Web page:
Sunday, September 7, 2008


Perhaps it was another cold wet day too far, the crook dog, or the energy-sucking farce of elected politicians collapsing in a heap, all connections without talent, wiggling and swirming before resigning, no accountability, more squandered millions of our dollars gone, platitudes and selfish personal regrets... but by the end of the day neither of us felt particularly drawn to the Friday night SSO concert.

There were however two debuts. The young Norwegian conductor, Eivind Gullberg Jensen, and the Venezuelan pianist, Gabriela Montero, a child prodigy now blessed by the likes of Martha Agerich and with a reputation for improvisation and fun games with the audience. There was also the promise of works not yet heard by either of us, the Percy Grainger Danish Folk Music Suite and the Honnegger Liturgical Symphony, and sandwiched in between, the Grieg Piano Concerto. So off we went.

Eivand Gullberg Jensen was young and handsome, with gorgeous curls of Norwegian hair and a tall elegant stance. First up, the Percy Grainger. It sounded very English to me, and was mercilessly complex in parts. Sometimes it felt like they were about to burst into some marching band beat, pick up their instruments and head off down The Mall, but no, here comes Danny Boy. Mr Jensen tried hard. I'd liked to have seen his face. It certainly didn't seem like his favorite music. When I asked K how many rehearsals it might take to get that right, he said, well more than the rehearsal we just heard. It was all saved by the organ, which like some smooth chocolate sauce somehow held it together. I heard later the Wednesday night was better.

Gabriella Montero is an imposing figure, her South American face half covered with flaxen Scandinavian locks, which she could brush aside mid solo, no trouble at all thank you very much.
The Grieg was confident and strong, and the Norwegian conductor had found his stride. This was home territory. It was lovely. Her firmness of touch in the first movement was as evident in the second, but she danced lightly on the keys, little starry starry Nordic stars tinkling through the hall. It was exactly what we needed, lyricism and beauty, and a cleansing of the filth of the week.

Without any encouragement, she encored straight into her party trick. Turned to the audience, she called for a tune, some starter. A few notes were mouthed out from the west boxes, rather indistinct, nothing really to go on. So Dene Olding, a little too unspontaneously, zipped up a few notes. Off she went, an attractive free flowing run around the keyboard, if not startlingly original, certainly not too generic either. Lots of clapping. Then, a grey haired woman sitting in the front row directly opposite the piano stool said something softly, there was a brief exchange, and tilting her head back a little, she sang an ascending melody, her voice opening up to nearly fill the hall. Wow. Back at the piano, Montero repeated the phrase a few times, letting it develope, then off she went again, but headed in a more Bach direction this time, perhaps just to be different, which it was by the time she finished. Lots more clapping. Everyone was having fun, and fun was what we needed.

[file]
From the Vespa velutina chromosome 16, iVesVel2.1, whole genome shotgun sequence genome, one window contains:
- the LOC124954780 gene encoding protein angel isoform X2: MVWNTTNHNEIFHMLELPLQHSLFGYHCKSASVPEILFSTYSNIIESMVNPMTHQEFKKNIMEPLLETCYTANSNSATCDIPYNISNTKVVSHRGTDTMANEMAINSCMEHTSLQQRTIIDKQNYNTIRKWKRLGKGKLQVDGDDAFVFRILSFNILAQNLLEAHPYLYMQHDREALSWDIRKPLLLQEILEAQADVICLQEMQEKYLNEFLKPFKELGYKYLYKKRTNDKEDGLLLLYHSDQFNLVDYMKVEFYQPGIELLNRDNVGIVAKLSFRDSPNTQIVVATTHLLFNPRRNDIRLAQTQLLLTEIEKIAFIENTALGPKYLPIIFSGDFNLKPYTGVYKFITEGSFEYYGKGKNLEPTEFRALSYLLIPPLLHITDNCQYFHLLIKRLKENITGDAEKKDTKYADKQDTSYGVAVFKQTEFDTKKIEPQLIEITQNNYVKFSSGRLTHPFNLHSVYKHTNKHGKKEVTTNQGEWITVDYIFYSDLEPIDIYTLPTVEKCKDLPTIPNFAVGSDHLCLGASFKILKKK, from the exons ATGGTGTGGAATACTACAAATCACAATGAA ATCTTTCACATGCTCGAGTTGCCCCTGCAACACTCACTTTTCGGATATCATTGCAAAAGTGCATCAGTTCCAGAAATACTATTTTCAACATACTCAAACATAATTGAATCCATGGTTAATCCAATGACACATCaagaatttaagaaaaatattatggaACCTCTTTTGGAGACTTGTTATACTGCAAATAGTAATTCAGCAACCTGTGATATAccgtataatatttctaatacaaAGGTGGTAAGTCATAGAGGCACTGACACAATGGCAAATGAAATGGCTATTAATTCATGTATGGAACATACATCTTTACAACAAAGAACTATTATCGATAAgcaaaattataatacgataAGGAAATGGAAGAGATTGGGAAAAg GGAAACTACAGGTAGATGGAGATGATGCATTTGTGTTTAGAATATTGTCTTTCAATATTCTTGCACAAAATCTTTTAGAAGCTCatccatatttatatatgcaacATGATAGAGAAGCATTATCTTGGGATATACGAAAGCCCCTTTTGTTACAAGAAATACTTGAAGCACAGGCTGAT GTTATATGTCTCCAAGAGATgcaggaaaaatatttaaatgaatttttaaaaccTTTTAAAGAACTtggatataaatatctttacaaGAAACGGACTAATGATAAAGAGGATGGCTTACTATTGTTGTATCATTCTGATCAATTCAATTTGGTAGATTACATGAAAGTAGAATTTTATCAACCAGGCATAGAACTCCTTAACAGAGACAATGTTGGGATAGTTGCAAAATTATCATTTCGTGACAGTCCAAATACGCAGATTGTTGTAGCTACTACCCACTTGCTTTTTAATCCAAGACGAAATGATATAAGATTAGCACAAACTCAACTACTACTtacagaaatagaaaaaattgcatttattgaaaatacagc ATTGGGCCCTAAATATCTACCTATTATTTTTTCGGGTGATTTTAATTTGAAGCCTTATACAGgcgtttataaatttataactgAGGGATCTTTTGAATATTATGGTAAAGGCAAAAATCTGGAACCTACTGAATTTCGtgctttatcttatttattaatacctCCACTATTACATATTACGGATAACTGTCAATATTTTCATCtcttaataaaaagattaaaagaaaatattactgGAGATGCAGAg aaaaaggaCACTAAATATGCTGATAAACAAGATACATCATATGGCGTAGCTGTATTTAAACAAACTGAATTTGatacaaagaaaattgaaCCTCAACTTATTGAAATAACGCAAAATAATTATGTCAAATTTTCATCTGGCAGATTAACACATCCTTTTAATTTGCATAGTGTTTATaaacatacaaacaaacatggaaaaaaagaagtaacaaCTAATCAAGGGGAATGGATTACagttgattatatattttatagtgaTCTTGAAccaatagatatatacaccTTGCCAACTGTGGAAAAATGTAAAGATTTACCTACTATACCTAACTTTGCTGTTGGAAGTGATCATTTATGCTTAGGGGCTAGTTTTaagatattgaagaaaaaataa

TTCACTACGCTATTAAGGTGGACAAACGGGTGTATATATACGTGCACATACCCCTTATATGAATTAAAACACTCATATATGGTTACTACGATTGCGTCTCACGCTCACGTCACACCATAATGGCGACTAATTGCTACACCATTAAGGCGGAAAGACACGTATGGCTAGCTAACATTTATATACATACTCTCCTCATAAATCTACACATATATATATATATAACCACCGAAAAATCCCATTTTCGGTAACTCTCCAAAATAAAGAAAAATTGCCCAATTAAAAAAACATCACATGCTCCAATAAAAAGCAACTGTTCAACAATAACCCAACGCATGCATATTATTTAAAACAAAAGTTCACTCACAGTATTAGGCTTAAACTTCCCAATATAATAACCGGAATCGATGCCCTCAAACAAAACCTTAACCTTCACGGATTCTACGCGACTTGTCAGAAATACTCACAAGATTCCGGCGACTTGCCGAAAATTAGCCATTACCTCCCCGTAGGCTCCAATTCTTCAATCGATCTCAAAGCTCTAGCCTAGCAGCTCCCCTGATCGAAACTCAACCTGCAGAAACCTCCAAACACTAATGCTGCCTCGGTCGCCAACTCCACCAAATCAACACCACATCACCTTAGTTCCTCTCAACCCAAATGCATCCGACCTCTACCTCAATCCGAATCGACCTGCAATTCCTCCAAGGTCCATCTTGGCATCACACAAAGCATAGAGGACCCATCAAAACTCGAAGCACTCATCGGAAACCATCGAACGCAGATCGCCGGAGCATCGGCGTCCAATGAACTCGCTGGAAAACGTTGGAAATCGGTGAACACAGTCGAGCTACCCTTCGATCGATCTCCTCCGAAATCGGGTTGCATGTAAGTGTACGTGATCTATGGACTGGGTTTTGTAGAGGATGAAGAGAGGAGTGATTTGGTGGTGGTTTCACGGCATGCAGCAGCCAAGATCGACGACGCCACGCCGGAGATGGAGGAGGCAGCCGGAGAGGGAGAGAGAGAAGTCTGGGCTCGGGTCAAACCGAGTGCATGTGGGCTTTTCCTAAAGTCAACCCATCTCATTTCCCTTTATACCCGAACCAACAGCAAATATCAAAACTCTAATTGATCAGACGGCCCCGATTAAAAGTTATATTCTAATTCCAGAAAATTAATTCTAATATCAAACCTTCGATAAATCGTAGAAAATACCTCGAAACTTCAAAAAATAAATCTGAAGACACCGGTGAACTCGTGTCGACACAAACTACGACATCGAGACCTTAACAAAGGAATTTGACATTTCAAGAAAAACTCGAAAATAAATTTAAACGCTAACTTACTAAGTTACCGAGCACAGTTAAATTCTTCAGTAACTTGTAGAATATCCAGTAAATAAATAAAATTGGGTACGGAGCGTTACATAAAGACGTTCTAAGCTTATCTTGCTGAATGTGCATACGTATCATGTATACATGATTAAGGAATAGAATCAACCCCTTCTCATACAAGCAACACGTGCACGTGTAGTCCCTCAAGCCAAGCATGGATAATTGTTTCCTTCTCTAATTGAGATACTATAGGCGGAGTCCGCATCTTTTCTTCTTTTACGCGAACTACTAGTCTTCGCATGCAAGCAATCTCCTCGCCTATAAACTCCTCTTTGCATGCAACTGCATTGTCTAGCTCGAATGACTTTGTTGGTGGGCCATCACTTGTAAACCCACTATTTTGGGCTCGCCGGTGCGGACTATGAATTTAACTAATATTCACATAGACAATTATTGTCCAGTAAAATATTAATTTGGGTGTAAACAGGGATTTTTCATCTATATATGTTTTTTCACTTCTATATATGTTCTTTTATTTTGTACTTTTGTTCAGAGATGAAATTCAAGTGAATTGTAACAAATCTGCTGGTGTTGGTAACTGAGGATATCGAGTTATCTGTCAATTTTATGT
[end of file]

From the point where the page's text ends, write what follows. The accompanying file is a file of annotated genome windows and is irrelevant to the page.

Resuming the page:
The first half was longer than usual and the prospect of a quick escape to the country was too much; lets skip the Honneger. This gave some time during the interval to meet the pianist signing CDs in the foyer, and also cruise the CD counter again. I had spotted a big find for me: the Concert Hall Opening Concert 29 September 1973. I was in the audience. There it was, ABC Classics, with a supplementary DVD of the occassion. I suspect I was beaming as I bought it. It sat side-by side with a Naxos label John Antill's Corroboree (New Zealand Symphony Orchestra, James Judd) of which I had read glowing reviews somewhere, and had mentally stored as a buy. Bought. Oh, and there's Radu Lupu playing the Grieg and its companion piece in many ways, the Schumann, Decca Classics. Bought.

The Mackerras Opening Concert I've been stroking with reverance, still unopened. The Antill had a short listen, returning later. The Grieg and Schumann both sound cold on first listening. I grew up on Dinu Lipatti. I will buy some Dinu Lipatti.

Driving away, Norway stayed in the conversation, with its unfailingly polite people in their beautiful fiordland. We had visited in June this year and heard the Schoenberg Gurrelieder in the Grieghallen in Bergen. This late 60s building was also the result of a Dane winning a competition, and the raw concrete interiors and ribbing are reminiscent of our own. The night we were there, the last night of the Bergen Music Festival, the interiors were lit a hot pink.

Grieghallen interior

Grieghallen exterior

Bergen Norway, spring